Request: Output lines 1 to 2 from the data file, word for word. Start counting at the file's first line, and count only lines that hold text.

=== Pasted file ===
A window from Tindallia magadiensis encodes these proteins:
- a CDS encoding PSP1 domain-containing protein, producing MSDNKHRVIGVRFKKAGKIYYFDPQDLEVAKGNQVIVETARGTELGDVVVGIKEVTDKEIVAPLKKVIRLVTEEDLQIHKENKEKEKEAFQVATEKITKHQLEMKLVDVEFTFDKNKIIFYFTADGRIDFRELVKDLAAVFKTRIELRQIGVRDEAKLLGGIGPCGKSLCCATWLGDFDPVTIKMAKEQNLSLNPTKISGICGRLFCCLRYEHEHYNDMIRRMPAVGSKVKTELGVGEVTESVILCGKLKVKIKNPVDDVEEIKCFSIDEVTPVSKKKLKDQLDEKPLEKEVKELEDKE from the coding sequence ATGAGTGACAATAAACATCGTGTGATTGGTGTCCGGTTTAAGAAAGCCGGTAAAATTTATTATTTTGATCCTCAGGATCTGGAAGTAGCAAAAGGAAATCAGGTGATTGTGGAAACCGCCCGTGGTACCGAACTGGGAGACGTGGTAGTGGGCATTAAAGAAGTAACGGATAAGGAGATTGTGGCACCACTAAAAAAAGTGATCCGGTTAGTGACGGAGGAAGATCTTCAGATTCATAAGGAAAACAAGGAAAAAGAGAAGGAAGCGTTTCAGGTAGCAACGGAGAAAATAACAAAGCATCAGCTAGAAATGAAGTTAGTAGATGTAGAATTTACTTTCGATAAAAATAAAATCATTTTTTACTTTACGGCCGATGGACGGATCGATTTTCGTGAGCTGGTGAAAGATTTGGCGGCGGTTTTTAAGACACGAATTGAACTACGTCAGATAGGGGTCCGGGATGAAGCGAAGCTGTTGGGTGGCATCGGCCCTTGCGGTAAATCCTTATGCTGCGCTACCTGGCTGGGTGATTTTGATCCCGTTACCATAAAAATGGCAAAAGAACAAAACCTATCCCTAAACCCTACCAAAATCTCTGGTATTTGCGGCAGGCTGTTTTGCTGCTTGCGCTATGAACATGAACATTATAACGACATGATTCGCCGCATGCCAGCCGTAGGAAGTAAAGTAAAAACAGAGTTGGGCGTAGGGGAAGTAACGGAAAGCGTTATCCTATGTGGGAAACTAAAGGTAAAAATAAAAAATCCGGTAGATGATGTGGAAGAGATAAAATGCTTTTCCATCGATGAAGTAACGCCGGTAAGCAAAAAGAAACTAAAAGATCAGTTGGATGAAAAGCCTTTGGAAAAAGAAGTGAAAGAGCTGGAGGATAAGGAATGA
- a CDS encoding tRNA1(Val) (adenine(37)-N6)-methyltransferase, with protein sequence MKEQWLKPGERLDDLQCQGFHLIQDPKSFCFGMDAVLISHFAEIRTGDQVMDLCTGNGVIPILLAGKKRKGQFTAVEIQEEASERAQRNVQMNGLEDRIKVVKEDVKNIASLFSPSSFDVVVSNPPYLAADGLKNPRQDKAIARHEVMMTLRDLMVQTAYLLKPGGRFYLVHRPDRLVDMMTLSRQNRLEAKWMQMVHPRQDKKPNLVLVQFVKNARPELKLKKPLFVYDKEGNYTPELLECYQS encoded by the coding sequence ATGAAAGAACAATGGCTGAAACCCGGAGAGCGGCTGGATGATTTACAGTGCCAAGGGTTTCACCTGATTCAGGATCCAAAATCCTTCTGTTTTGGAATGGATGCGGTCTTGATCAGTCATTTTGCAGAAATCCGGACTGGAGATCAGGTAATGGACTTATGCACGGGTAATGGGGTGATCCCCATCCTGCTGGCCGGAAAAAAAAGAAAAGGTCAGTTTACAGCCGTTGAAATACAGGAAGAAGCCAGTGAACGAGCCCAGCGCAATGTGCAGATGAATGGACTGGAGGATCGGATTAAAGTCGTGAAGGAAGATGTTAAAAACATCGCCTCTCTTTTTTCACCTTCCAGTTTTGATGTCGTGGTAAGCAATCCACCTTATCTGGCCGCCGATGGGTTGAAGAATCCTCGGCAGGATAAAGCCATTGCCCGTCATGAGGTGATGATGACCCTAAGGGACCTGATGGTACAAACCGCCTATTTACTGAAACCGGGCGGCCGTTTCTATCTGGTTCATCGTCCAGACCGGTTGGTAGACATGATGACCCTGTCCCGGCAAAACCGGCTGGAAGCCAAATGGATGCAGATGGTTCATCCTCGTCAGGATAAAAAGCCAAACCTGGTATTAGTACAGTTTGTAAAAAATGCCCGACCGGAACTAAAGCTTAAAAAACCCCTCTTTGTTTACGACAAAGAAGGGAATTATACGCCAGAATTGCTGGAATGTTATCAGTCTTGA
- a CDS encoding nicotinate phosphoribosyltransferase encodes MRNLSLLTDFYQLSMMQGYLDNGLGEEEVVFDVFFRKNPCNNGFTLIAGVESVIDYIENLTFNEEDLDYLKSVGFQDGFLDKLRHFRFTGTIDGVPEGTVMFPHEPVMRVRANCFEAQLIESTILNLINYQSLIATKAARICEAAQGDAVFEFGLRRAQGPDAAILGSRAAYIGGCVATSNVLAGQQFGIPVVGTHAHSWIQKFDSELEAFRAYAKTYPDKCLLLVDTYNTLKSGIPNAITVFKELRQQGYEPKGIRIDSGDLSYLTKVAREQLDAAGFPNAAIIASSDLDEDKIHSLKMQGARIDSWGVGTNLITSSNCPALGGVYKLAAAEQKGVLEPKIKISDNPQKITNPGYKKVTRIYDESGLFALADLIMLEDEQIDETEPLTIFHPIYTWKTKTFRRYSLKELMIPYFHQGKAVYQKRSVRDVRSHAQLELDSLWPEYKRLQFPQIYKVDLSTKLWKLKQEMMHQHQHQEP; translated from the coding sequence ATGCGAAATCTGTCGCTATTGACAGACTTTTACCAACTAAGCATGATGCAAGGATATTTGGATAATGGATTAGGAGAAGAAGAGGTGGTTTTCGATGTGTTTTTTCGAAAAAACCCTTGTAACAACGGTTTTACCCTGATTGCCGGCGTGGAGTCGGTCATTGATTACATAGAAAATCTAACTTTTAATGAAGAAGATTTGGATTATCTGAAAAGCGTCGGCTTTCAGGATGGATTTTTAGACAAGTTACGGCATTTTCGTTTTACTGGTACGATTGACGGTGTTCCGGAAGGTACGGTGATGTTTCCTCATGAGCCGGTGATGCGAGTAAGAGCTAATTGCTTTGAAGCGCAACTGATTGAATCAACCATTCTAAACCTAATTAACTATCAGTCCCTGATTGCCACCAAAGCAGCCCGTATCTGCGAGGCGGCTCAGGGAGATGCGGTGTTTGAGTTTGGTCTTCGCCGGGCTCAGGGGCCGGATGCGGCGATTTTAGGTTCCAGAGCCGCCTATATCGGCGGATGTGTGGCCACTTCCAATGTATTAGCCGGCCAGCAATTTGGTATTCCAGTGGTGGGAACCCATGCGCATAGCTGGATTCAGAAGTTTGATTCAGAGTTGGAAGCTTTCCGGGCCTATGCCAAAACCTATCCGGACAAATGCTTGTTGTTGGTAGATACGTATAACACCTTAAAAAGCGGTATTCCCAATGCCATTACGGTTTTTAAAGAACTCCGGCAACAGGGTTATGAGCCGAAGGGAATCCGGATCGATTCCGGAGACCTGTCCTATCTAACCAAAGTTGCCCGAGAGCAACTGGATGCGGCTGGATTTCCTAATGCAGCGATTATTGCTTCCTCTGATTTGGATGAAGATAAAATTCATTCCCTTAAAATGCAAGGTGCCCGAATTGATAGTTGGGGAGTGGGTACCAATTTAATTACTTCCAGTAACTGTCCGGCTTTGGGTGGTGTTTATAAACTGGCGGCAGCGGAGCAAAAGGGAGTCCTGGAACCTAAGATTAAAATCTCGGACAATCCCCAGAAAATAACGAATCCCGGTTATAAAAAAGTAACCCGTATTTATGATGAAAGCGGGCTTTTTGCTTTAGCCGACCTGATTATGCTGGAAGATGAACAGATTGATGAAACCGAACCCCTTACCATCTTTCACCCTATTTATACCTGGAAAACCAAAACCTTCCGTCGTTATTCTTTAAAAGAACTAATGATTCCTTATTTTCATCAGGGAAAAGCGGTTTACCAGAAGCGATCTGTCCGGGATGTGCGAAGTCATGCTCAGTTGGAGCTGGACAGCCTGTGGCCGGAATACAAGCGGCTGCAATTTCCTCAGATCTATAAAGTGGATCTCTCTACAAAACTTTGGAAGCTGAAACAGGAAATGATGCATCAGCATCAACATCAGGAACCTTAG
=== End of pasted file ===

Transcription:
A window from Tindallia magadiensis encodes these proteins:
- a CDS encoding PSP1 domain-containing protein, producing MSDNKHRVIGVRFKKAGKIYYFDPQDLEVAKGNQVIVETARGTELGDVVVGIKEVTDKEIVAPLKKVIRLVTEEDLQIHKENKEKEKEAFQVATEKITKHQLEMKLVDVEFTFDKNKIIFYFTADGRIDFRELVKDLAAVFKTRIELRQIGVRDEAKLLGGIGPCGKSLCCATWLGDFDPVTIKMAKEQNLSLNPTKISGICGRLFCCLRYEHEHYNDMIRRMPAVGSKVKTELGVGEVTESVILCGKLKVKIKNPVDDVEEIKCFSIDEVTPVSKKKLKDQLDEKPLEKEVKELEDKE from the coding sequence ATGAGTGACAATAAACATCGTGTGATTGGTGTCCGGTTTAAGAAAGCCGGTAAAATTTATTATTTTGATCCTCAGGATCTGGAAGTAGCAAAAGGAAATCAGGTGATTGTGGAAACCGCCCGTGGTACCGAACTGGGAGACGTGGTAGTGGGCATTAAAGAAGTAACGGATAAGGAGATTGTGGCACCACTAAAAAAAGTGATCCGGTTAGTGACGGAGGAAGATCTTCAGATTCATAAGGAAAACAAGGAAAAAGAGAAGGAAGCGTTTCAGGTAGCAACGGAGAAAATAACAAAGCATCAGCTAGAAATGAAGTTAGTAGATGTAGAATTTACTTTCGATAAAAATAAAATCATTTTTTACTTTACGGCCGATGGACGGATCGATTTTCGTGAGCTGGTGAAAGATTTGGCGGCGGTTTTTAAGACACGAATTGAACTACGTCAGATAGGGGTCCGGGATGAAGCGAAGCTGTTGGGTGGCATCGGCCCTTGCGGTAAATCCTTATGCTGCGCTACCTGGCTGGGTGATTTTGATCCCGTTACCATAAAAATGGCAAAAGAACAAAACCTATCCCTAAACCCTACCAAAATCTCTGGTATTTGCGGCAGGCTGTTTTGCTGCTTGCGCTATGAACATGAACATTATAACGACATGATTCGCCGCATGCCAGCCGTAGGAAGTAAAGTAAAAACAGAGTTGGGCGTAGGGGAAGTAACGGAAAGCGTTATCCTATGTGGGAAACTAAAGGTAAAAATAAAAAATCCGGTAGATGATGTGGAAGAGATAAAATGCTTTTCCATCGATGAAGTAACGCCGGTAAGCAAAAAGAAACTAAAAGATCAGTTGGATGAAAAGCCTTTGGAAAAAGAAGTGAAAGAGCTGGAGGATAAGGAATGA